I have often found myself ending a relationship before it actually started countless times. Sometimes the boys I met instantly exhibited red flags, and other times we just didn’t form a connection. If you’re lucky, you and your temporary beau mutually drift apart with no hurt feelings.
However, things aren’t always easy, especially when you both don’t feel the same way. In fact, many people ghost potential partners just to avoid confrontation. Unfortunately, this causes people to feel lost and unworthy, which can start a cycle of self-blame.
If you want to end an “almost relationship” without ghosting the other person, try out my tried and true suggestions:
Just be honest!
If there’s one thing I’ve learned through the “situationships” I’ve been in, it’s to be honest when ending things. I know it can be scary, but it will pay off in the long run.
Many people will yearn for closure and continuously message you until you set the record straight on what went wrong. And unless the person possesses a major threat, you shouldn’t leave them high and dry.
You don’t have to explain your reasons in depth. In fact, you can just give them a quick honest reason so they can fully move on. Bite the bullet and have the conversation. Yes, it may feel awkward but, you will feel such relief once it’s done.
Don’t sugar coat things!
This is a mistake I made in the past. Because I knew exactly how the pain of rejection felt, I believed that sugar coating was the best solution possible. I would say things like, “Now just isn’t the right time,” or “I need to work on myself now, but maybe in a year.”
Although I believed these statements would keep my faux partner’s ego intact, I soon learned that sugar coating a breakup is a huge mistake.
When you break up in that way, the other person thinks there’s hope for the future. There’s a chance they’ll return months later and ask if you’re ready to pick up where things left off. Unfortunately, you know that there never will be a true relationship with this individual, and now you’re stuck rejecting them a second time because you tried to let them down gently the first time.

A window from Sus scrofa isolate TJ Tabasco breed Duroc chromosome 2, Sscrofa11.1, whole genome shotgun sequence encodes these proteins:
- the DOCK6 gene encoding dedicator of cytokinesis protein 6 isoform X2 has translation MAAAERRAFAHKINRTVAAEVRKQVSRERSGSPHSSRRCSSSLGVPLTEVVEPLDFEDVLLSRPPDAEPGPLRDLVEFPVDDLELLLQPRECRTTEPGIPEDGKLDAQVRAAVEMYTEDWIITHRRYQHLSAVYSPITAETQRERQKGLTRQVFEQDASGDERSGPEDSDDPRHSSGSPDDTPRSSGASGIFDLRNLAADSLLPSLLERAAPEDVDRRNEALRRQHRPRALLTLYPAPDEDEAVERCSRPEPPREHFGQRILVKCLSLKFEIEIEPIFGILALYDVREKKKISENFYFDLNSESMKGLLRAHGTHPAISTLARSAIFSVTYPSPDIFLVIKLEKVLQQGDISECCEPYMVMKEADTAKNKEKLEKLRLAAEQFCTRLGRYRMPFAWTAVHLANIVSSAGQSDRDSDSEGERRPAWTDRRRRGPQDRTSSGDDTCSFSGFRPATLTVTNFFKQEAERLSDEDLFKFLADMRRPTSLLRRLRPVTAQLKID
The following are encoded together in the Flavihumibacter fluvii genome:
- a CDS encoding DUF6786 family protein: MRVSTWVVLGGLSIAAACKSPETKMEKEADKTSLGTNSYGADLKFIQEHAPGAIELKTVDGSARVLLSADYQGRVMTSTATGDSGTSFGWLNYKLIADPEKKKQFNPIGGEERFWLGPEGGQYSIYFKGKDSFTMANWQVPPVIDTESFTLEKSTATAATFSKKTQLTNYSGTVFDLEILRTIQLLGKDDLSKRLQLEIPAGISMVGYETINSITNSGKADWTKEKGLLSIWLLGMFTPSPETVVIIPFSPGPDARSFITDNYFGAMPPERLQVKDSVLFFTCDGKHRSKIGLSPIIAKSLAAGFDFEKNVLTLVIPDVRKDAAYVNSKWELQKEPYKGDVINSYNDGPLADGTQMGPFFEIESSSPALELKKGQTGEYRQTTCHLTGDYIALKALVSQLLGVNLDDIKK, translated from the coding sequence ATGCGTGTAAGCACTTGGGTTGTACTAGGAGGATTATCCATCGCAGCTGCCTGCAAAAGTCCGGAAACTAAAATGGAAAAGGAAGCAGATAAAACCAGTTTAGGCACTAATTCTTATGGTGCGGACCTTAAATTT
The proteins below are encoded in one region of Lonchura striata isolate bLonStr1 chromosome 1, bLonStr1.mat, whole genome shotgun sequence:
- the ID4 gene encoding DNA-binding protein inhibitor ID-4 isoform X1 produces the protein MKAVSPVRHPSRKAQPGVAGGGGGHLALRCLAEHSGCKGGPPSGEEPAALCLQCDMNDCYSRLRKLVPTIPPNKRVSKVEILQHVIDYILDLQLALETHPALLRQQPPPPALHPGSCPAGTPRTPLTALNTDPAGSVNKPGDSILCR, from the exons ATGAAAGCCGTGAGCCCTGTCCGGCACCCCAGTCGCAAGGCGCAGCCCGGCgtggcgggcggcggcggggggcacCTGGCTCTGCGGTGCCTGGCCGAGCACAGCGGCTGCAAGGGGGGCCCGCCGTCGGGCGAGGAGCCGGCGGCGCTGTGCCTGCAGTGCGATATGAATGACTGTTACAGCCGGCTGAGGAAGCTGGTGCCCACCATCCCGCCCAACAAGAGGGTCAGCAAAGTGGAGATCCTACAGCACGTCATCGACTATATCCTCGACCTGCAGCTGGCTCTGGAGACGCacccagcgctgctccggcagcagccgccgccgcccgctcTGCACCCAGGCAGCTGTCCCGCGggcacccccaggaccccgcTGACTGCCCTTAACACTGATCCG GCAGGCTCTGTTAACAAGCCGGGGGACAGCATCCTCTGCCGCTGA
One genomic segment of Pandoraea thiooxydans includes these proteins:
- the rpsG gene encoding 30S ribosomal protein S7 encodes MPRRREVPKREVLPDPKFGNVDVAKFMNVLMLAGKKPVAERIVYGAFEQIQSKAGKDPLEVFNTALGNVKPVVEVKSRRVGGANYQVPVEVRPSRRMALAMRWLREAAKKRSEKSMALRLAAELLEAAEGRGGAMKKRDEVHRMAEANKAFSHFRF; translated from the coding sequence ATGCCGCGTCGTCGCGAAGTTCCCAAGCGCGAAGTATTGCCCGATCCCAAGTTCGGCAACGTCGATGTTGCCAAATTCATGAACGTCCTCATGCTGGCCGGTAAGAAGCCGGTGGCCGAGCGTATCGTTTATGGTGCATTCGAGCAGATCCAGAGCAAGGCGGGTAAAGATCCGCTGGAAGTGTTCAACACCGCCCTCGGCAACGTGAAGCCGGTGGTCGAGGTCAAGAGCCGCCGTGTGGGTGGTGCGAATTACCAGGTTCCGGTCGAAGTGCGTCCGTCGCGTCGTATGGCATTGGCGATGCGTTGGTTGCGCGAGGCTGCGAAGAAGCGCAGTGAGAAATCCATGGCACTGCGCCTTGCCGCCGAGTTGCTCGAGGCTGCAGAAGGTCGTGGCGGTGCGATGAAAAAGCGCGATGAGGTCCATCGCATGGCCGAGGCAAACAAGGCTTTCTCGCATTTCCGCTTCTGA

Use a standardized “breakup” dialogue.
If you don’t know how to end your almost relationship, try out this standard line:
“Hey. I have to be honest, I don’t see this going any further. I think you’re an amazing person, but I just don’t see us being compatible in the long run. I have to end this, and am truly sorry if I’ve hurt you in any way. I wish you nothing but the best.”
They may ask something like, “Do you see any chance of us being together in the future?” You can respond with something simple yet honest: “No, I don’t, but I know that you’ll find a great partner who does.”
You can change this line slightly to fit your situation, but in general it’s a great way to end things without any hard feelings.
Remember, you have no reason to feel guilty for ending any “relationship.” Ghosting is hurtful, and you will feel much better if you give someone the closure they deserve instead of simply ghosting them and leaving them wondering what went wrong.. If they take the news poorly, that is a reflection of them, not you. You’re allowed to end something if it no longer suits your best interest, so do what works for you.